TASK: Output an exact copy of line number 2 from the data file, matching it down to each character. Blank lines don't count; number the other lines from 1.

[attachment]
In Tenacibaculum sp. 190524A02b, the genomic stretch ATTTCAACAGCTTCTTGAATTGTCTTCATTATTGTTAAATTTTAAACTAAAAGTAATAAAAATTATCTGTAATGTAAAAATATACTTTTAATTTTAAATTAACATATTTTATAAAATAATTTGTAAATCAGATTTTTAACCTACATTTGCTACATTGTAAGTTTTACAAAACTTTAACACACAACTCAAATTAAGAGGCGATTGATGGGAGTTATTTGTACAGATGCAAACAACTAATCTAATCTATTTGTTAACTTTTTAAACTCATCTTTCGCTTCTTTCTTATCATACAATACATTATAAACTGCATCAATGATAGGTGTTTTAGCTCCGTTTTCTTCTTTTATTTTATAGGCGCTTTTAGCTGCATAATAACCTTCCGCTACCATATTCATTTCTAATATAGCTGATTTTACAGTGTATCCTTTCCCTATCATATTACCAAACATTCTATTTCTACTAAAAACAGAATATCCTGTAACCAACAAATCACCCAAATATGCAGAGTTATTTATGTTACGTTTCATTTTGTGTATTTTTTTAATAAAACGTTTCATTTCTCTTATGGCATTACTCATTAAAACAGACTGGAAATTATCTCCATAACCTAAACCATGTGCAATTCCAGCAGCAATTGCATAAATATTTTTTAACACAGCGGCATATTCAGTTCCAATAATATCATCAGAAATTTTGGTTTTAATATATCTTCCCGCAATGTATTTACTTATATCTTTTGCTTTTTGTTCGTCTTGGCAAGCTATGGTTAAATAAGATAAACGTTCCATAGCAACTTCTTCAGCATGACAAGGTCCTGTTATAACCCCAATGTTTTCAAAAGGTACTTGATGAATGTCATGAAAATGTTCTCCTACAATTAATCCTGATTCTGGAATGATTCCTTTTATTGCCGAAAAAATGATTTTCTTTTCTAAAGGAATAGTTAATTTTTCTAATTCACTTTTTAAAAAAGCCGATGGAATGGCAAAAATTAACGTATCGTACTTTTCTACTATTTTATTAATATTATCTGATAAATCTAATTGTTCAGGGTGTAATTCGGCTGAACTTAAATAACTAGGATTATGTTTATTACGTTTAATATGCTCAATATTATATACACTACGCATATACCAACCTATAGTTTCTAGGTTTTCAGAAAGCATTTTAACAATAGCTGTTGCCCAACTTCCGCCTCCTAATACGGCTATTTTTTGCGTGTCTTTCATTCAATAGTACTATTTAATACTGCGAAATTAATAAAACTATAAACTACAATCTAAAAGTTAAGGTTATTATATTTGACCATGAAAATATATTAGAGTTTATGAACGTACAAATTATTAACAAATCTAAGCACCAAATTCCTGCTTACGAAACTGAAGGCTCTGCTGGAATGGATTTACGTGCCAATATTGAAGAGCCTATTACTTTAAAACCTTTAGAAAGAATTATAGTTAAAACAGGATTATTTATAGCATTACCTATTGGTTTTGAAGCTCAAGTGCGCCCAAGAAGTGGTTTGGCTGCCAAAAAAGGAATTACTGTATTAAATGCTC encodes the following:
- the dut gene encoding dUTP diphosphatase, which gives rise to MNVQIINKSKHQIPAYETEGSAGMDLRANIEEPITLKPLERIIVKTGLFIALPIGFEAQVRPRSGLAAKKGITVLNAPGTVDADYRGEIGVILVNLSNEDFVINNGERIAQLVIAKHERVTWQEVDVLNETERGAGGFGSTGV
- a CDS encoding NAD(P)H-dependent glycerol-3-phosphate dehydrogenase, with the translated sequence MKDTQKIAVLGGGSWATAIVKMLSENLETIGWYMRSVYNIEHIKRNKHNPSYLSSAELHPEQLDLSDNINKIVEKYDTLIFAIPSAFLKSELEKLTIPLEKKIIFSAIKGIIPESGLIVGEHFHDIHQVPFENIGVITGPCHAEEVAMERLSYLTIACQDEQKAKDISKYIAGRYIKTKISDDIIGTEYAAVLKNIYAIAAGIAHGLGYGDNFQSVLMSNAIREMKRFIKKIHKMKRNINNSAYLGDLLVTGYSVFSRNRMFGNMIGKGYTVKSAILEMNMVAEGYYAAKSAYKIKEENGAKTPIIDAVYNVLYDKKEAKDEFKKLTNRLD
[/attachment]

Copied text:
- the dut gene encoding dUTP diphosphatase, which gives rise to MNVQIINKSKHQIPAYETEGSAGMDLRANIEEPITLKPLERIIVKTGLFIALPIGFEAQVRPRSGLAAKKGITVLNAPGTVDADYRGEIGVILVNLSNEDFVINNGERIAQLVIAKHERVTWQEVDVLNETERGAGGFGSTGV